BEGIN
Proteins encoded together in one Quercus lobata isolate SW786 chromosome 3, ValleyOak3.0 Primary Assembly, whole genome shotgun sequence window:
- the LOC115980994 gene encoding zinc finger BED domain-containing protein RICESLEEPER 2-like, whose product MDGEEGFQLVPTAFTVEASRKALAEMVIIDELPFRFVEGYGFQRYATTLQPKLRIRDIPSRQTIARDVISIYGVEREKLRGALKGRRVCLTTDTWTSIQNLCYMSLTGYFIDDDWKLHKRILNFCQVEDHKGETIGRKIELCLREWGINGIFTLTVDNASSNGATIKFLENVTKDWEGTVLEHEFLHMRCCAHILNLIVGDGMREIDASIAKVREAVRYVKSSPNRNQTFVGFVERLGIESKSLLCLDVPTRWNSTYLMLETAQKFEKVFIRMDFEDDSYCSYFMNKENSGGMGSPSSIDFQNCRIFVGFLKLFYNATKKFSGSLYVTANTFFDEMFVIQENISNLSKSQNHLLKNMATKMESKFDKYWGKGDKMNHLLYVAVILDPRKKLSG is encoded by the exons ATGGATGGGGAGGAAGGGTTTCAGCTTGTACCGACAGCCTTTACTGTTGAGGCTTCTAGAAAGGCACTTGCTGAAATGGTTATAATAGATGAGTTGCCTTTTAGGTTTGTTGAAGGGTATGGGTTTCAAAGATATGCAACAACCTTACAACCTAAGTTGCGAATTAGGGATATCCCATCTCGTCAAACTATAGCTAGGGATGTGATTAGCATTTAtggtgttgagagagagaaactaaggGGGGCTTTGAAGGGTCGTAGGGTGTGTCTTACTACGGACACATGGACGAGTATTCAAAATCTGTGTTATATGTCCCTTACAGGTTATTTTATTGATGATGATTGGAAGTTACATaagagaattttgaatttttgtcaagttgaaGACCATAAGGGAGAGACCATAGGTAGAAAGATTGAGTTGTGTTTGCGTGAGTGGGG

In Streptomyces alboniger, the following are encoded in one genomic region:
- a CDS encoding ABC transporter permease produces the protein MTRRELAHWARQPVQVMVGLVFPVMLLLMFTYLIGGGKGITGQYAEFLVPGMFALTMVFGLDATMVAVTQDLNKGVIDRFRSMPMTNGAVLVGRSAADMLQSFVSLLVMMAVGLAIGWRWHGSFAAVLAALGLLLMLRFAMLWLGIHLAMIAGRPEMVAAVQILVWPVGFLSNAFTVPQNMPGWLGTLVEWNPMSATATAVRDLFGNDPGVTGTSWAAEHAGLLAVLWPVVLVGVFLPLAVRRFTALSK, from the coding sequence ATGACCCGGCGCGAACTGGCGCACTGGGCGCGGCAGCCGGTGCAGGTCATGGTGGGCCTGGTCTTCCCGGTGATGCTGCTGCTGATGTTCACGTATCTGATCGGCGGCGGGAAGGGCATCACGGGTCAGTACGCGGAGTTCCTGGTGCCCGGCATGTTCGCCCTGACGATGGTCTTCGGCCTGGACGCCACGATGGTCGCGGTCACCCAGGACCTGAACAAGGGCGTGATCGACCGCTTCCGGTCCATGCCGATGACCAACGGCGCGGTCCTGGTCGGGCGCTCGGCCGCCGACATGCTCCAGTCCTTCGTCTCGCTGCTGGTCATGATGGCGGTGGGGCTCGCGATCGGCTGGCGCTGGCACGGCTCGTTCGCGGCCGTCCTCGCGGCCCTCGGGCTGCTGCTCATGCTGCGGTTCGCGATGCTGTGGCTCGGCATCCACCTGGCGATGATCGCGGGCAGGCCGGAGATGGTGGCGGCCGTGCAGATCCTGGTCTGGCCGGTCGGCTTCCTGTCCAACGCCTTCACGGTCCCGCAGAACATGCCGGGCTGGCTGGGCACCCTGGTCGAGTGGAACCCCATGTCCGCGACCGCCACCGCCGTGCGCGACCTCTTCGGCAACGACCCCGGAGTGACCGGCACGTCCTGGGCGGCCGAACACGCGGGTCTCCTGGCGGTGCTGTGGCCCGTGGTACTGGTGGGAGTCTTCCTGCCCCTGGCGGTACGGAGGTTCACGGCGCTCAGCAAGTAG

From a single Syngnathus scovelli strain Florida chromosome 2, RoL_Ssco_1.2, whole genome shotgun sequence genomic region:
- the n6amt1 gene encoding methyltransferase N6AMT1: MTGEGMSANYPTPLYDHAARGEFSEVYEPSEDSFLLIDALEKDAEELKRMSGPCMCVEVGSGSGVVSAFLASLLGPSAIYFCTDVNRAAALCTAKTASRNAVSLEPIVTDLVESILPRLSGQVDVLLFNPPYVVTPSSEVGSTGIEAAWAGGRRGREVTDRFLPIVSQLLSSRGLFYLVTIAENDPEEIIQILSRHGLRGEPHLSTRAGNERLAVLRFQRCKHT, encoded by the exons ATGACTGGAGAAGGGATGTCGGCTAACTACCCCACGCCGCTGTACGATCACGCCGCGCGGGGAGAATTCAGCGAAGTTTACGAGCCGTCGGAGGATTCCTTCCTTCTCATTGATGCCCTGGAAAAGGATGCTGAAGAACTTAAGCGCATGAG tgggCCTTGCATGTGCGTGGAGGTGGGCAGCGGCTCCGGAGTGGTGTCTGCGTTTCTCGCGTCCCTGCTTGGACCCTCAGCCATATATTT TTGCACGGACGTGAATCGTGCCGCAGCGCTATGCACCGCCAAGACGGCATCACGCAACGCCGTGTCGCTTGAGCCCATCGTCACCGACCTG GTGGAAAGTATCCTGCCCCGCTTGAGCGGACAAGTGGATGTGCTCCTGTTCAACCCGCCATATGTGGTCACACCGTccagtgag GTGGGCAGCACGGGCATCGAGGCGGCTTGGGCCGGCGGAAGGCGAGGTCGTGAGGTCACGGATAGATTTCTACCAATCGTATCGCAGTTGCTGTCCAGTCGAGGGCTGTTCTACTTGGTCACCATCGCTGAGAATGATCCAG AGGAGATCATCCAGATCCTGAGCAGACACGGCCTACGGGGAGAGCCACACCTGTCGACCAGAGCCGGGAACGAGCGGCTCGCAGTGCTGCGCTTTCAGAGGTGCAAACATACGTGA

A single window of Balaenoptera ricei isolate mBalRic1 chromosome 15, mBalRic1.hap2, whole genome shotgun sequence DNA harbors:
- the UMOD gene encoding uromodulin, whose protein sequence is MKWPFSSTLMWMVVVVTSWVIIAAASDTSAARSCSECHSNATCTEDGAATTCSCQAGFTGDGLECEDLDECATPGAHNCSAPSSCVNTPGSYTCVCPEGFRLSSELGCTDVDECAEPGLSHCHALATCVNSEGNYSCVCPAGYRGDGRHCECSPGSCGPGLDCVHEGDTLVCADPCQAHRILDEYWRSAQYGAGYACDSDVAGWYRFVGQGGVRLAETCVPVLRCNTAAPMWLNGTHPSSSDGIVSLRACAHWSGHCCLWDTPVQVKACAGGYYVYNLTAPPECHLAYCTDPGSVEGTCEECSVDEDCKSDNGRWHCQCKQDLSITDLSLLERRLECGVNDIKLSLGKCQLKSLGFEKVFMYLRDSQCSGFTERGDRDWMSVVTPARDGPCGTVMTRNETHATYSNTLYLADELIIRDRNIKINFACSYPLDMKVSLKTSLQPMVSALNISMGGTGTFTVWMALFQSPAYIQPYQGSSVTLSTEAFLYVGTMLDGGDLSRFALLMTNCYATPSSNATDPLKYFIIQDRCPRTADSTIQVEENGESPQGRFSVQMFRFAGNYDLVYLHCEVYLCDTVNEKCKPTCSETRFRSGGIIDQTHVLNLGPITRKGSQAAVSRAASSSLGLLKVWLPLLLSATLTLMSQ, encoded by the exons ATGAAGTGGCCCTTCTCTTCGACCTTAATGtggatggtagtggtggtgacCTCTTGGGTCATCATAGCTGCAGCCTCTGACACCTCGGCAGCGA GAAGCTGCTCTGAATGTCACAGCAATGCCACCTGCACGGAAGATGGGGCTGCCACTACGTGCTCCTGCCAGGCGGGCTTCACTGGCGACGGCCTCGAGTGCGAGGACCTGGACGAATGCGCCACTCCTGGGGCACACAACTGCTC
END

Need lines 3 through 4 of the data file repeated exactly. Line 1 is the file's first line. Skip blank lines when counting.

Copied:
In Streptomyces alboniger, the following are encoded in one genomic region:
- a CDS encoding ABC transporter permease produces the protein MTRRELAHWARQPVQVMVGLVFPVMLLLMFTYLIGGGKGITGQYAEFLVPGMFALTMVFGLDATMVAVTQDLNKGVIDRFRSMPMTNGAVLVGRSAADMLQSFVSLLVMMAVGLAIGWRWHGSFAAVLAALGLLLMLRFAMLWLGIHLAMIAGRPEMVAAVQILVWPVGFLSNAFTVPQNMPGWLGTLVEWNPMSATATAVRDLFGNDPGVTGTSWAAEHAGLLAVLWPVVLVGVFLPLAVRRFTALSK, from the coding sequence ATGACCCGGCGCGAACTGGCGCACTGGGCGCGGCAGCCGGTGCAGGTCATGGTGGGCCTGGTCTTCCCGGTGATGCTGCTGCTGATGTTCACGTATCTGATCGGCGGCGGGAAGGGCATCACGGGTCAGTACGCGGAGTTCCTGGTGCCCGGCATGTTCGCCCTGACGATGGTCTTCGGCCTGGACGCCACGATGGTCGCGGTCACCCAGGACCTGAACAAGGGCGTGATCGACCGCTTCCGGTCCATGCCGATGACCAACGGCGCGGTCCTGGTCGGGCGCTCGGCCGCCGACATGCTCCAGTCCTTCGTCTCGCTGCTGGTCATGATGGCGGTGGGGCTCGCGATCGGCTGGCGCTGGCACGGCTCGTTCGCGGCCGTCCTCGCGGCCCTCGGGCTGCTGCTCATGCTGCGGTTCGCGATGCTGTGGCTCGGCATCCACCTGGCGATGATCGCGGGCAGGCCGGAGATGGTGGCGGCCGTGCAGATCCTGGTCTGGCCGGTCGGCTTCCTGTCCAACGCCTTCACGGTCCCGCAGAACATGCCGGGCTGGCTGGGCACCCTGGTCGAGTGGAACCCCATGTCCGCGACCGCCACCGCCGTGCGCGACCTCTTCGGCAACGACCCCGGAGTGACCGGCACGTCCTGGGCGGCCGAACACGCGGGTCTCCTGGCGGTGCTGTGGCCCGTGGTACTGGTGGGAGTCTTCCTGCCCCTGGCGGTACGGAGGTTCACGGCGCTCAGCAAGTAG